(CNN) -- Roughly 70,000 beads said to provide clues to the social structure and wealth of people from the 17th century Spanish empire have been excavated by a team of scientists, an archaeologist said Tuesday.
Of the 70,000 beads found over the decades, a few were in the walls of a church that had fallen.
Since 1974, scientists at the American Museum of Natural History have been digging beneath the Santa Catalina de Guale Mission, a remote outpost of the Spanish empire on St. Catherines Island off the coast of Georgia and "the largest repository ever from Spanish Florida," museum spokeswoman Kristin Phillips said.
"The mission was a major source of grain for Spanish Florida and a provincial capital until 1680, when the mission was abandoned after a British attack," Phillips added.
The study is a small part of a larger effort to uncover the history of the mission.
Thus far, the study has revealed "evidence of ancient trade routes from China via Manila's galleons to Mexico and Spain," said Lorann Pendleton, director of archaeology.
She said the indigenous people were wealthy in part because of their bead trade.
"The one that is most beautiful we think came from Spain," Pendleton said. "It is completely hollow and fragile, and the fact that it survived this long is extraordinary."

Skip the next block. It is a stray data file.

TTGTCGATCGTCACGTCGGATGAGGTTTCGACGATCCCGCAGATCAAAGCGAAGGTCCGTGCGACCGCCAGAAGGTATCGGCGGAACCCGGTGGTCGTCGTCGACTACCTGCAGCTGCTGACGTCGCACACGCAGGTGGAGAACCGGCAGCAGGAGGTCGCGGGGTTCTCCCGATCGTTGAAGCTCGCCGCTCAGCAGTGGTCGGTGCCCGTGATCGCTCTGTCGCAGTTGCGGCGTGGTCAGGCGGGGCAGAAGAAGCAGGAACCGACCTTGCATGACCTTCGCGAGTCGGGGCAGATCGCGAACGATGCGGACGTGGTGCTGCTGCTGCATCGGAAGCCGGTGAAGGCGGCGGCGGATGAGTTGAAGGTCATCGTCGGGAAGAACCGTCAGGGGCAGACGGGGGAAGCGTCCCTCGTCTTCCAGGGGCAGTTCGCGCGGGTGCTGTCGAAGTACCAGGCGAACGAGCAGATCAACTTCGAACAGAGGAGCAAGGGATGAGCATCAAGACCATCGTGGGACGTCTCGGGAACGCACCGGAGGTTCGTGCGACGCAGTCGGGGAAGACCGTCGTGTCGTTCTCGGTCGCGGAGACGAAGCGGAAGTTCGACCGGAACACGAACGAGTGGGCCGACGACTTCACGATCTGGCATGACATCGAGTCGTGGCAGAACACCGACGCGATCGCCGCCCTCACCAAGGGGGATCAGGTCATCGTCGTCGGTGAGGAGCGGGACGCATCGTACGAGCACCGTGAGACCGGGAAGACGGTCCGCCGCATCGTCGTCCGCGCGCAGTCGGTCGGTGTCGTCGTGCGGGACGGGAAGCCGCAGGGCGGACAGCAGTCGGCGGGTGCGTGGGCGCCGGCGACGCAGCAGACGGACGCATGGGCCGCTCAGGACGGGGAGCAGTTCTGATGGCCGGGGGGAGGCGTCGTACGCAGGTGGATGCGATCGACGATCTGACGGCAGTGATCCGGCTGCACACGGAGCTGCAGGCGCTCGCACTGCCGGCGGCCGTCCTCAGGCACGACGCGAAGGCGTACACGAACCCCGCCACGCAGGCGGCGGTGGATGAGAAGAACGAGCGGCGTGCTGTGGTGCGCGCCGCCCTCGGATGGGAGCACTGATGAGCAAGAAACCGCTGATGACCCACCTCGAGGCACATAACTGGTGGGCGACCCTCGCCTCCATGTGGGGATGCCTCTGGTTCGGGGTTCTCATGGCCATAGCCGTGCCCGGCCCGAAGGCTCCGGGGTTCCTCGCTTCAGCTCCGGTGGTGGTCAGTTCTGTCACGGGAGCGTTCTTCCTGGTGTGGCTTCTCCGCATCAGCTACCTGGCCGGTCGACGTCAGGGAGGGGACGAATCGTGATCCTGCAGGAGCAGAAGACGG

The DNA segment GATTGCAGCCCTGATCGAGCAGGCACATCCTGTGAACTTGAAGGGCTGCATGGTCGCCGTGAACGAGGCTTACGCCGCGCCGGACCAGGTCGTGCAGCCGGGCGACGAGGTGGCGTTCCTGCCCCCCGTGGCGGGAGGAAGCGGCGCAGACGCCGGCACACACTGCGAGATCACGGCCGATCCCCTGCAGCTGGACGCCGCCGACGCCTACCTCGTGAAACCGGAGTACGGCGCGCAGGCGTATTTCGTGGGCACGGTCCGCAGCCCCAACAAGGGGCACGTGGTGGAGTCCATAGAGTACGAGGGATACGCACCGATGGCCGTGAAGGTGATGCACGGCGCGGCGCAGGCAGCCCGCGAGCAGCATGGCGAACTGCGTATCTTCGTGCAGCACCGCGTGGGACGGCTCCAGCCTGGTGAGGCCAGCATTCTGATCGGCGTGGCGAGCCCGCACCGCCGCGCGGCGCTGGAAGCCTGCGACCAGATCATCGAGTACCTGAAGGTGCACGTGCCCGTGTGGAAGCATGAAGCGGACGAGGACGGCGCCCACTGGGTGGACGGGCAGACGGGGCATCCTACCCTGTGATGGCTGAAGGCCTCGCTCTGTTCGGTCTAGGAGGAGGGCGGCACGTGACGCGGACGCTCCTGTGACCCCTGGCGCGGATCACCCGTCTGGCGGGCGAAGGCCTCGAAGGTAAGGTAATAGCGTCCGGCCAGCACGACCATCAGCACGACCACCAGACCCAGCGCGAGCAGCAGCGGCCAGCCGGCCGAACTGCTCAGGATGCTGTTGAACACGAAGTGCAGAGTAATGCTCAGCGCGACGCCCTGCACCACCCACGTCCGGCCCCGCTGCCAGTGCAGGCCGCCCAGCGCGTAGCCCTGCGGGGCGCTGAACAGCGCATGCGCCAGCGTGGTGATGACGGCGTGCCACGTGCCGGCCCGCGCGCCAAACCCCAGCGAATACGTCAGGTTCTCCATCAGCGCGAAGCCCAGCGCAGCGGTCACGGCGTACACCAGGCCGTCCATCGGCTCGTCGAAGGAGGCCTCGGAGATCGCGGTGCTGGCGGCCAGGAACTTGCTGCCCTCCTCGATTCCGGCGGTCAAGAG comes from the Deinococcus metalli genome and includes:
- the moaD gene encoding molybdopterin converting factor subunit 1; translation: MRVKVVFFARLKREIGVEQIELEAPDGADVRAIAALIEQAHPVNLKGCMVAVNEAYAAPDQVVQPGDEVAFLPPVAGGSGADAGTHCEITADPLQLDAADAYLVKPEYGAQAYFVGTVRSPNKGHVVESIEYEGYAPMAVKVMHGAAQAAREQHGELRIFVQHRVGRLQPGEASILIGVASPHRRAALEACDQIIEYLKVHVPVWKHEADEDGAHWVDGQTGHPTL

Of the 70,000 beads found over the decades, a few were in the walls of a church that had fallen, Pendleton said.
According to Phillips, most of the 130 types of beads found from the latter half of the 17th century are likely to be rosaries and medallions intentionally buried with the dead.
"Some of the highest status individuals were children," an observation determined by the number of beads one was buried with, Pendleton said. "This gives us lots of information about Guale society and means that status was ascribed with birth."
But there are some uncertainties with what the study uncovers about society.
"It's hard to say whether the presence of the beads reflects native or church hierarchies, the presence of wealthy individuals or something else entirely," said Elliot Blair, a graduate student from the University of California-Berkeley's Department of Anthropology, who is working with Pendleton and her team.
To remove some ambiguity, the crew of scientists will soon begin an X-ray fluorescent study to determine the chemical elements in the beads, Pendleton said, adding that each bead's elements will help determine its age range and pattern of burial.
On January 2, 2010, the beads -- now at the American Museum of Natural History in New York -- will be on display at the Fernbank Museum of Natural History in Atlanta, Georgia, Pendleton said, because "we think it is important for the beads to have a permanent home in Georgia where they were dug up."
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